Rev. Kent Gilbert called the slashing of the Black Lives Matter sign at Union Church "an unfortunate incident," leaving him with a feeling of disappointment.
"Disappointment that it would attract somebody's violence, thankfully, a minor violent act," he said, "but it's still violent to slash through a sign. I'm saddened that someone would feel that way, saddened that it happened on the grounds of a church property."
The sign was intact Tuesday morning, and Gilbert was notified about it being slashed around 1:30 p.m. Tuesday.
It has only been on the church property for about four days,
"The church council, after prayer and deliberation, voted to support the movement, the inclusion of all persons, and to protect Black and Brown families, as we have done since 1853. We voted to endorse the Black Lives Matter movement in Madison County."
Berea's Union Church was originally founded by Rev. John G. Fee of Bracken County, who was invited by citizens and Cassius M. Clay, who projected an anti-slavery community at the church.
Gilbert said in his 23 years of being pastor of the church and continuing the message of inclusivity, no other signs that he's aware of have been vandalized.
"This is the only time we've had a stance of the church or the openness of the church marked by vandalism," he said.
However, it's not the first time he's put up a controversial sign. He's also been vocal about LGBTQ+ rights, and the church has had signs about that in its yard before.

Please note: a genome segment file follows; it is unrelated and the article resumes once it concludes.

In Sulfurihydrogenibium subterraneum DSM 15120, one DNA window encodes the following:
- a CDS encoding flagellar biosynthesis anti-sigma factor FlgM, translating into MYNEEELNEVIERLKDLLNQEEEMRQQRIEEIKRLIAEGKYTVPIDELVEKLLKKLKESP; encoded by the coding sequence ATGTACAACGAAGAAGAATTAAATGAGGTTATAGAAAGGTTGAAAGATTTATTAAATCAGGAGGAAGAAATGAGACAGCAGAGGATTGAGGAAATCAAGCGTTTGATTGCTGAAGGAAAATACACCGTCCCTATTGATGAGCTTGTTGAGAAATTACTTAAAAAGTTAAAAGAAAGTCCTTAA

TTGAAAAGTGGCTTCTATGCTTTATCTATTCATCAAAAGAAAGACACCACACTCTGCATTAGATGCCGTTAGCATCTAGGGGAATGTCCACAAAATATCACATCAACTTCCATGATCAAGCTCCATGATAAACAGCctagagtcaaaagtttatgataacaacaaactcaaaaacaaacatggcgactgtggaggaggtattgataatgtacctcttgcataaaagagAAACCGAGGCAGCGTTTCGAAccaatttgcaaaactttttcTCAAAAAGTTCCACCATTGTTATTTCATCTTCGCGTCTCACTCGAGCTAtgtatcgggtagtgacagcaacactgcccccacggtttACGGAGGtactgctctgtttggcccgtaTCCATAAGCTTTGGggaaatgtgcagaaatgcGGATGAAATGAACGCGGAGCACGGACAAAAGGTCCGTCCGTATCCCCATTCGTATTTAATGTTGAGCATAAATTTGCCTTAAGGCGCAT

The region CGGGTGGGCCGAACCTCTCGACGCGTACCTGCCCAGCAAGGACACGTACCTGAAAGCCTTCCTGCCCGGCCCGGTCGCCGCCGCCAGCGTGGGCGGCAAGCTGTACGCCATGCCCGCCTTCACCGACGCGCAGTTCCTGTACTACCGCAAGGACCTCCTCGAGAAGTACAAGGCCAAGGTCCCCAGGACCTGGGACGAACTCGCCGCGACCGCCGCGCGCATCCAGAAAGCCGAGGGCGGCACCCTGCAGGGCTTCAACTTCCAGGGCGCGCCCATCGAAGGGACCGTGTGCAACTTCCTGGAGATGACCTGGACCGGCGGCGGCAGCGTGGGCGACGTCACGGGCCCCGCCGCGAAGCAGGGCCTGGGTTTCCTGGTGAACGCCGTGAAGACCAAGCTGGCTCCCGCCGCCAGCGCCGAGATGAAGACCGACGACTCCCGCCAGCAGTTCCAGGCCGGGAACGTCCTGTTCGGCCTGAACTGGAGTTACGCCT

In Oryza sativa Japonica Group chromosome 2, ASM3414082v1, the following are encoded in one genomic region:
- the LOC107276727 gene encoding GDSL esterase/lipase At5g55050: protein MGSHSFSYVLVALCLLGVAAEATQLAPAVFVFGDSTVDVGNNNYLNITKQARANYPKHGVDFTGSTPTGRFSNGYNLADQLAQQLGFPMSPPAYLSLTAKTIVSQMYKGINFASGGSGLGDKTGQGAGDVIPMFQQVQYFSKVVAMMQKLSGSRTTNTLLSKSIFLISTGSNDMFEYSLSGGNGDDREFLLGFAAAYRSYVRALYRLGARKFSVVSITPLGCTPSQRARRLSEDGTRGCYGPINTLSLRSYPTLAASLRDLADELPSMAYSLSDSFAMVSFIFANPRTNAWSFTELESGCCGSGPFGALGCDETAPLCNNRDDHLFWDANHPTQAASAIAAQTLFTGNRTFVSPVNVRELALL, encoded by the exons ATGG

He added he's not sure that the sign was slashed because of its message and stressed he doesn't know any of the circumstances surrounding the vandalism.
"For all we know, it was a 12-year-old with a boxcutter who this sign was the first thing they found to cut," he said.
But the other two signs right next to the Black Lives Matter one were untouched, so he said it's possible the vandalism was motivated by what the sign represents.
"We've been trained as white-skinned people that our comfort is more important than other people's comfort," he said. "There's four hundred years of brain-washing that being white-skinned is to be better. Any challenge to white-skinned privilege, white-skinned preferences, immediately brings up much stronger than called for responses."
Gilbert said once he was made aware of the vandalism, police were called.
"They were very helpful and came right away and took pictures," he said.
Amanda Chitwood, public information officer with the Berea Police Department, said Tuesday afternoon that officers had not found any witnesses. Police estimate that $100 of damage was done, which could be prosecuted as a third-degree criminal mischief charge.
The church sits on Berea College's campus, which has video surveillance throughout, but police had not found any of the incident as of Tuesday evening.
However, neither the vandalism nor the lack of witnesses and video has discouraged Gilbert.
"We are not going to let a few rips in a banner silence either our hearts or our voices," he said. "We've duct-taped this one, and we've already ordered a new one."
Gilbert added that no one has approached him personally about being uncomfortable because of the sign.
"Our prayers are with all to create a just society," he said. "That's what we want. We do so because of our faith."
Anyone who has information about the church sign's vandalism is asked to call Berea police officer Chris Whicker at 859-624-4776.
The BLM sign is not the only one that's been reported as vandalized recently in Berea as one of Donald Trump's campaign signs was also recently damaged, according to a caller to The Register newsroom.
Reach Sara Kuhl at 624-6626; follow her on Twitter @saraekuhl.